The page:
30 for 30: The Great Mouse Detective

Richard Petro

twitter @ThePetroProject

October 1st, 2019
specials

"Ratigan, no one can have a higher opinion of you than I have, and I think you're a slimy, contemptible sewer rat!"

     For anyone that may have read some other previous articles I’ve written, it should come as no surprise when I say that The Great Mouse Detective is my favourite Disney film, ever so slightly edging out One Hundred and One Dalmatians, which it was a toss-up over which film I’d go with here. I decided on The Great Mouse Detective as I still feel like it deserves more attention than it’s gotten, and is always worth revisiting if you haven’t seen it in a long time (or, by chance, ever).

     The Great Mouse Detective involves a little girl, Olivia Flaversham, whose inventor/toymaker father is kidnapped by a henchman of the evil Professor Ratigan. She stumbles upon a newcomer to London, Major Dawson on her journey to find Basil of Baker Street, a famous detective to help with her case, before the three set out on a journey to reunite the father and daughter as Basil faces his greatest adversary.


     Really, it shouldn’t be too shocking that this would be my favourite Disney, as I’ve always been a huge fan of detectives, Sherlock Holmes stories, and the always wonderful Vincent Price. But The Great Mouse Detective stands out to me for reasons other than just my own personal preferences, it has a simple but compelling story made successful by its characters.
     Basil always stuck out for me, even as a kid, as a main character in a Disney film that I hadn’t necessarily come across before. Basil can come off as kind of a jerk at times, but he’s never unlikable. Basil’s jerkiness obviously comes from a lack of any real social skills stemming from the fact that he’s too in his own ego/brain, not realizing when he shouldn’t dive head first into certain subjects, perfectly encapsulated when he dismissively tells Olivia that maybe her mother knows where her father went, only for Olivia to sadly respond with “I don’t have a mother.” He immediately feels awful about the whole exchange, but still shakes off helping until he hears that the missing father is connected to his own ongoing quest.

     Basil’s initial self-indulgence makes perfect sense since he doesn’t seem to be the type to go out and make friends, or even want to. You don’t have to hear or see too much of his life prior to understand him. Of course, a lot of what lends to the film's charm is Basil's interaction with the other characters. It helps that he's has two people to work wonderfully off of. Dr. Dawson is an absolute sweetheart, someone with a big, kind heart who tries his best to help those around him. Olivia Flangerhanger (Flaversham!) is one of the sweetest, cutest child characters in a Disney film. She's caring and innocent hearted, while being pretty independent and strong willed for her age. While Basil and Dawson work well together as opposites that mirror Holmes and Watson, Basil and Olivia are the real star team amongst the main characters. Their interactions are perfect, from the constant mispronounciation of a last name to something as wonderfully adorable as getting a dog to listen, watching the two go back and forth is one of the great joys of the film.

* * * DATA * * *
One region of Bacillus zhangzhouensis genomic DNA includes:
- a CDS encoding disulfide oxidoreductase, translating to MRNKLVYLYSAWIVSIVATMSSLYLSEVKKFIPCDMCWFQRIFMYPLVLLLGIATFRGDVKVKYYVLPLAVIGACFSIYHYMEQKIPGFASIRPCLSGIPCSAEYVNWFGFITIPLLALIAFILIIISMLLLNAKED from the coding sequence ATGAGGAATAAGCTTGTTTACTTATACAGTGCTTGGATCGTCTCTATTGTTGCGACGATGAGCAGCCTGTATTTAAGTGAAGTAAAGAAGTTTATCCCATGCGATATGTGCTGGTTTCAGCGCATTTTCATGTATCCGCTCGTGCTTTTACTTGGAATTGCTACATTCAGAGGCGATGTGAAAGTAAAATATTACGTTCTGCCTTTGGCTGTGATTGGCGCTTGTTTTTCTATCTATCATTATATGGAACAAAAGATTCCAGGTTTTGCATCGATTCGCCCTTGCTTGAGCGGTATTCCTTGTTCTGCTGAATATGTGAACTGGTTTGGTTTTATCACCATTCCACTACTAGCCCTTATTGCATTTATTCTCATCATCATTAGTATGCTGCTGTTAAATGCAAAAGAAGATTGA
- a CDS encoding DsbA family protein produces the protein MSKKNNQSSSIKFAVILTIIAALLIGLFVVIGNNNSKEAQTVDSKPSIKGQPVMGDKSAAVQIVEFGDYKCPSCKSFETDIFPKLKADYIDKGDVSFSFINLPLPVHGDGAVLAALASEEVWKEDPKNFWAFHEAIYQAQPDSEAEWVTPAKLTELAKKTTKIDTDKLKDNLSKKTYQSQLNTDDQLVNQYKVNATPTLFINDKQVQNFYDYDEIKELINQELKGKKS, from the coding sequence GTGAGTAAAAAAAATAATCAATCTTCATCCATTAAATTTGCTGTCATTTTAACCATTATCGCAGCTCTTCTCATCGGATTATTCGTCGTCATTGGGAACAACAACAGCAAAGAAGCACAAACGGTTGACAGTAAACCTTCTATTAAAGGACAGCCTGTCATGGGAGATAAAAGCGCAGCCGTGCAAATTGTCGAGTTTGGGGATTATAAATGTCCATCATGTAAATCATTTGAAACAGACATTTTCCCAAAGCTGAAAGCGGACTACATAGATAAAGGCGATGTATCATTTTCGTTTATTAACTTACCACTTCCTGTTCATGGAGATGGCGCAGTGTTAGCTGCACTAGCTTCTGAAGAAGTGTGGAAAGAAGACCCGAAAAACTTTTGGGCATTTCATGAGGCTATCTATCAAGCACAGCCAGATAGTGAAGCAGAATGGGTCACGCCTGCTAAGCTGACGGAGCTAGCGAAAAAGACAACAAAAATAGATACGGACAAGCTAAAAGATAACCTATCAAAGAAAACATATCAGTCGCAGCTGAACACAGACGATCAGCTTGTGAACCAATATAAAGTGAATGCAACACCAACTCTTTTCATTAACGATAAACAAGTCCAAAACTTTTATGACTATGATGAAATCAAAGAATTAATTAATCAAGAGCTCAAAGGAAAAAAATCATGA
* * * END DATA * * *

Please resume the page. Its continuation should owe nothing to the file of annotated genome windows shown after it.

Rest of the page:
The real star of the movie though, understandably, is Vincent Price as Ratigan. Price had always wanted to voice a Disney character, and the marriage of his voice and personality to a character such as Ratigan was perfect beyond compare. Ratigan is probably the most underrated Disney villain ever; an evil, ill-tempered and egotistical rat that desperately tries to be something that he isn't. He portrays himself as a classy individual who is above all those around him, though it's obvious that he is anything but. Price is easily the best person to have voiced the criminal rat, his voice being charming enough to convey the class the character desires while filling it with an underlying darkness. His charm, though, only goes so far, and it doesn't take much to make him blow. Vincent Price's work here is one of my absolute favourites in the Disney canon, and not just because I'm biased to loving Mr. Price. Price's charm and elegance fills the character with a sleaziness he deserves, and Ratigan himself deserves to be remembered as one of the best villains created for Disney's vast library.
     All of this doesn't even mention the best parts of The Great Mouse Detective, being the absolutely incredible interactions between Basil and Ratigan. They're short and not too plentiful when compared to the whole runtime, but there's a reason why the two are (half) jokingly referred to as "ex-boyfriends". The in-your-face, "I've bested you", personal insults between the two are like watching two exes run into each other at a bar and chip away at each other with almost childish-level insults. It's kind of beautiful, and I wish there was more of the two of them somewhere in here.

     I've already talked way longer than I had expected for one of these, but that's without even mentioning the set pieces and locales. From a sleazy, questionable-individuals attended bar to the Big Ben, The Great Mouse Detective is filled with some fantastic action and tension. The films moves at a breakneck speed, never dragging on something for too long while never feeling like it isn't letting moments have time to breath. It's a wonderfully made film, and absolutely worth revisiting time and time again.